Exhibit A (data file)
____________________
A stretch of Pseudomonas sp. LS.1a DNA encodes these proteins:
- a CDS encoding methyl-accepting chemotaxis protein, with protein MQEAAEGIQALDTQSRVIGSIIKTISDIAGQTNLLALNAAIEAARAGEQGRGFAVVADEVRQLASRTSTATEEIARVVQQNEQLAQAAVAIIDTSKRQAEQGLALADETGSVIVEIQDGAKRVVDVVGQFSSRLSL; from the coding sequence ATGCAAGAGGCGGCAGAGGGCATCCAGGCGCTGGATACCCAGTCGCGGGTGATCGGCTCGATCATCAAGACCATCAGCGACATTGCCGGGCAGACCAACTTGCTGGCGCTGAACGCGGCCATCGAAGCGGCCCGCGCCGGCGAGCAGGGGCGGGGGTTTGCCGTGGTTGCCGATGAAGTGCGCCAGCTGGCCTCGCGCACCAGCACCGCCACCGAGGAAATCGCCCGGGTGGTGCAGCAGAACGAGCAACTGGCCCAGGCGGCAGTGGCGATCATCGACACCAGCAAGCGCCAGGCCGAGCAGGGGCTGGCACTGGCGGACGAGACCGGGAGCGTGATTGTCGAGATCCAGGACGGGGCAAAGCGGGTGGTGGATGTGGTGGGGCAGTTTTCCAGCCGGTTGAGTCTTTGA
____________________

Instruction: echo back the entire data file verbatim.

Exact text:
A stretch of Pseudomonas sp. LS.1a DNA encodes these proteins:
- a CDS encoding methyl-accepting chemotaxis protein, with protein MQEAAEGIQALDTQSRVIGSIIKTISDIAGQTNLLALNAAIEAARAGEQGRGFAVVADEVRQLASRTSTATEEIARVVQQNEQLAQAAVAIIDTSKRQAEQGLALADETGSVIVEIQDGAKRVVDVVGQFSSRLSL; from the coding sequence ATGCAAGAGGCGGCAGAGGGCATCCAGGCGCTGGATACCCAGTCGCGGGTGATCGGCTCGATCATCAAGACCATCAGCGACATTGCCGGGCAGACCAACTTGCTGGCGCTGAACGCGGCCATCGAAGCGGCCCGCGCCGGCGAGCAGGGGCGGGGGTTTGCCGTGGTTGCCGATGAAGTGCGCCAGCTGGCCTCGCGCACCAGCACCGCCACCGAGGAAATCGCCCGGGTGGTGCAGCAGAACGAGCAACTGGCCCAGGCGGCAGTGGCGATCATCGACACCAGCAAGCGCCAGGCCGAGCAGGGGCTGGCACTGGCGGACGAGACCGGGAGCGTGATTGTCGAGATCCAGGACGGGGCAAAGCGGGTGGTGGATGTGGTGGGGCAGTTTTCCAGCCGGTTGAGTCTTTGA